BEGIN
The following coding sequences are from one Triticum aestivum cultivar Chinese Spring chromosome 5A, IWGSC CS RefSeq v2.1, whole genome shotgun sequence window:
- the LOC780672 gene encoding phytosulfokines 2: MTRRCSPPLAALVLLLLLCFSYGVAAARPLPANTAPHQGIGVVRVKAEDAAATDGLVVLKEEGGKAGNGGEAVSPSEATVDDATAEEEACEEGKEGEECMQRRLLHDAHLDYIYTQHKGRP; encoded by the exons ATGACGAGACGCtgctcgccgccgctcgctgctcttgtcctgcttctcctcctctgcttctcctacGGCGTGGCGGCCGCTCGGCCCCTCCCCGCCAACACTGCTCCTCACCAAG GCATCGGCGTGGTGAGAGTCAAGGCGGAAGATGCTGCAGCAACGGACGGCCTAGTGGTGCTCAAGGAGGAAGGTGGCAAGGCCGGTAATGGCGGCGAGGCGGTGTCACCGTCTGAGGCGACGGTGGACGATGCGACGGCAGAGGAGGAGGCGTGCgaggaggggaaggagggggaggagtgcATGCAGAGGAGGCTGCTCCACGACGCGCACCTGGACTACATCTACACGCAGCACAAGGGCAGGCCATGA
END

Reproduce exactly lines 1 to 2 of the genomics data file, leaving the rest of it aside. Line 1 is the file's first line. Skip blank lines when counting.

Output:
The following coding sequences are from one Triticum aestivum cultivar Chinese Spring chromosome 5A, IWGSC CS RefSeq v2.1, whole genome shotgun sequence window:
- the LOC780672 gene encoding phytosulfokines 2: MTRRCSPPLAALVLLLLLCFSYGVAAARPLPANTAPHQGIGVVRVKAEDAAATDGLVVLKEEGGKAGNGGEAVSPSEATVDDATAEEEACEEGKEGEECMQRRLLHDAHLDYIYTQHKGRP; encoded by the exons ATGACGAGACGCtgctcgccgccgctcgctgctcttgtcctgcttctcctcctctgcttctcctacGGCGTGGCGGCCGCTCGGCCCCTCCCCGCCAACACTGCTCCTCACCAAG GCATCGGCGTGGTGAGAGTCAAGGCGGAAGATGCTGCAGCAACGGACGGCCTAGTGGTGCTCAAGGAGGAAGGTGGCAAGGCCGGTAATGGCGGCGAGGCGGTGTCACCGTCTGAGGCGACGGTGGACGATGCGACGGCAGAGGAGGAGGCGTGCgaggaggggaaggagggggaggagtgcATGCAGAGGAGGCTGCTCCACGACGCGCACCTGGACTACATCTACACGCAGCACAAGGGCAGGCCATGA